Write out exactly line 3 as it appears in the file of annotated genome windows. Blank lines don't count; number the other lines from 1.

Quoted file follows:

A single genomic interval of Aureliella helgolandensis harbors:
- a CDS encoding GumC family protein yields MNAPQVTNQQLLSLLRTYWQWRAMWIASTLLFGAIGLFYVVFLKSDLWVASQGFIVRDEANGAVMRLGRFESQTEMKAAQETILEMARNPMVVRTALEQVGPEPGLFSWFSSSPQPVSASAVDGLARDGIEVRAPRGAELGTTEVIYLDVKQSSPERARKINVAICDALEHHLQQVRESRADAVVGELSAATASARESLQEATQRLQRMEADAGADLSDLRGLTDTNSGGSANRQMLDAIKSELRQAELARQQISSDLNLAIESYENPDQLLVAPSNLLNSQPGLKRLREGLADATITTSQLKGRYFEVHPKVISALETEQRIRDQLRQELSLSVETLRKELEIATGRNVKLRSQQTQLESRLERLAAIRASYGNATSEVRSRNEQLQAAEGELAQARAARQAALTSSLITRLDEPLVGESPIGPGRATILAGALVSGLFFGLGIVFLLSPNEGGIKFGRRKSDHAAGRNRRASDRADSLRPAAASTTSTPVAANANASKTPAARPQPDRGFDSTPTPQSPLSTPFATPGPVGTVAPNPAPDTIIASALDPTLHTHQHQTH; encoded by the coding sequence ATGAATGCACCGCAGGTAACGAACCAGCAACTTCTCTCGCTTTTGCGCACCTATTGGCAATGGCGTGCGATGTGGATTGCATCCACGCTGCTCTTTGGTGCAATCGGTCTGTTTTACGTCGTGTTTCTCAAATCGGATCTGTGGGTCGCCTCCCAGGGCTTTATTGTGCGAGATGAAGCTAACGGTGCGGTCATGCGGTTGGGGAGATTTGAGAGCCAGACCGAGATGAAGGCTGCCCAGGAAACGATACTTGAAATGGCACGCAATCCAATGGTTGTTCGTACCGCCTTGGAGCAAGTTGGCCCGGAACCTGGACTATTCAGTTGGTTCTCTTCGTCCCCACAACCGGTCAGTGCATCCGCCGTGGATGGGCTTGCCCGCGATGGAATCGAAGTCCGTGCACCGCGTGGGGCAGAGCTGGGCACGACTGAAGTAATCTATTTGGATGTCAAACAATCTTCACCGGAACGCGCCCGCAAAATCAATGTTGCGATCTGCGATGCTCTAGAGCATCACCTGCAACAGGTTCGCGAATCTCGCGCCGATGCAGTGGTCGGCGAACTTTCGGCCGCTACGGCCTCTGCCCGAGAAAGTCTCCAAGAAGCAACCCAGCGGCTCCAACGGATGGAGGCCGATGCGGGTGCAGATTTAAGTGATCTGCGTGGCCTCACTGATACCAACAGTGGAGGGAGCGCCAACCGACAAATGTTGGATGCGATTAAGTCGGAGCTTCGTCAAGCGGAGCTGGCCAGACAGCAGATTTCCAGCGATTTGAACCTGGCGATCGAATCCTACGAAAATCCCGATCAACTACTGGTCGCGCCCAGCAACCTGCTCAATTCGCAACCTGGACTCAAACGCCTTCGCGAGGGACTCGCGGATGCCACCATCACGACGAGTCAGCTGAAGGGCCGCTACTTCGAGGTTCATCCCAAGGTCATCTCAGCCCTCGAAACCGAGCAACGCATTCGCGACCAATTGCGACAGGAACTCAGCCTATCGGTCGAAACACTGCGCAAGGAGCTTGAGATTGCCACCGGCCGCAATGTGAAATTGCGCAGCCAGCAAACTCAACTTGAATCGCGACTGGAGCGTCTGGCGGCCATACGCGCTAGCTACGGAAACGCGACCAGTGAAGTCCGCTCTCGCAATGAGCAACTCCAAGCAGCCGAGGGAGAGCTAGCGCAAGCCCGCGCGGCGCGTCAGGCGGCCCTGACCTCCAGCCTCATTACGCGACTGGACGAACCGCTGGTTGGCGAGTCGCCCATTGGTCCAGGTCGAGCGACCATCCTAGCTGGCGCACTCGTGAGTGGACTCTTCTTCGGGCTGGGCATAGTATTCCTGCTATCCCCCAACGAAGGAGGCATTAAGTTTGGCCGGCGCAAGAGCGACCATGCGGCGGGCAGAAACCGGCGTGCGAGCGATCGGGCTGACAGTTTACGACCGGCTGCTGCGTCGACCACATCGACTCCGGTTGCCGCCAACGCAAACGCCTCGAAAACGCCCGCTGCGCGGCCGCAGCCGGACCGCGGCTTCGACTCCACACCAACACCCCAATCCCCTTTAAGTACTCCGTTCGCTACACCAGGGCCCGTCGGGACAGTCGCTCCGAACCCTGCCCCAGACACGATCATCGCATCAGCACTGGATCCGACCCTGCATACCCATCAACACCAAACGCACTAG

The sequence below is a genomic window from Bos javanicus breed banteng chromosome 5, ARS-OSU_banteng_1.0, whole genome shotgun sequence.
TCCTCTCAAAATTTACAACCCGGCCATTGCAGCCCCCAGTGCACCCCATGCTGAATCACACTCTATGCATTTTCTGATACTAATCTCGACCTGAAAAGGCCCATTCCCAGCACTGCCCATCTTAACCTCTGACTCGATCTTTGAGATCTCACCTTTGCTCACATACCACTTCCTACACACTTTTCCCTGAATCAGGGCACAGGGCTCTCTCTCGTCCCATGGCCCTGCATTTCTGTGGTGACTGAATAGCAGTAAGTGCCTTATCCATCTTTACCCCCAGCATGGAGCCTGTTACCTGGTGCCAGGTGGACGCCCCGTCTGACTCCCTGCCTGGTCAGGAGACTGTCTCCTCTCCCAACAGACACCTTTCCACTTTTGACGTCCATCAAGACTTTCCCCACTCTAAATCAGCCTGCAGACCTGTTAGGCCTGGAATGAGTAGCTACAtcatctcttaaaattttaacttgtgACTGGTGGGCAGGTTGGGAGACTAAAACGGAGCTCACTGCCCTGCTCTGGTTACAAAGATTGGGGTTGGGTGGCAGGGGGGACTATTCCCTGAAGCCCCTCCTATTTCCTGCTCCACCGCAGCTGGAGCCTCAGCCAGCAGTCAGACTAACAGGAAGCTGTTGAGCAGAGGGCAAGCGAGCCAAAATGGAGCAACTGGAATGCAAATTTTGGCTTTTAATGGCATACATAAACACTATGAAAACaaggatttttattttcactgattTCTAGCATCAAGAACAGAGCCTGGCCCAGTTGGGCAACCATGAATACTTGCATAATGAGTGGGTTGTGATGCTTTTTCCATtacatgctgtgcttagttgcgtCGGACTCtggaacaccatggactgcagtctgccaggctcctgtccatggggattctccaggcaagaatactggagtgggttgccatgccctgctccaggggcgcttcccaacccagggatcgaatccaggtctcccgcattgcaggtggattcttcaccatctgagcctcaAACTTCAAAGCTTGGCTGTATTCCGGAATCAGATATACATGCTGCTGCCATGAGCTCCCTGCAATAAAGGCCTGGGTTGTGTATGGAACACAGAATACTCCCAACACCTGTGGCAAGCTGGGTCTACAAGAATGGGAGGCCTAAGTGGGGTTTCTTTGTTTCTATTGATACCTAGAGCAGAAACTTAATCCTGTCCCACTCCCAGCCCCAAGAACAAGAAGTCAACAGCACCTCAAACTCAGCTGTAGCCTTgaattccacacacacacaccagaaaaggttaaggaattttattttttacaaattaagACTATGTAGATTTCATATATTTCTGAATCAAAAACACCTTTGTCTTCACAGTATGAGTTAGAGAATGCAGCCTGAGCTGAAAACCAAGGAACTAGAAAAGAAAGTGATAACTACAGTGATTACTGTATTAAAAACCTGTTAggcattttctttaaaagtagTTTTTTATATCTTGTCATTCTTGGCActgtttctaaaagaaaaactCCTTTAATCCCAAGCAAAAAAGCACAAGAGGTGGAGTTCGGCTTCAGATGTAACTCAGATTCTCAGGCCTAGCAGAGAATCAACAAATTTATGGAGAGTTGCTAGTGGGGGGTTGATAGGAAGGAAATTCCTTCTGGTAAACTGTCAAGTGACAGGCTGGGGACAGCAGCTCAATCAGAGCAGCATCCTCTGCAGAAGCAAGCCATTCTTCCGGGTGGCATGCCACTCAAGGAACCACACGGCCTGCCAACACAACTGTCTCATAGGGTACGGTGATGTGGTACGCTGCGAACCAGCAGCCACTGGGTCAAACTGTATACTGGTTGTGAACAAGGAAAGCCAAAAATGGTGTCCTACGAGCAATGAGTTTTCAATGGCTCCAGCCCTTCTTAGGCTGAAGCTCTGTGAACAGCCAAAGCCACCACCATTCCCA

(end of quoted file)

The sequence below is a genomic window from Bos javanicus breed banteng chromosome 5, ARS-OSU_banteng_1.0, whole genome shotgun sequence.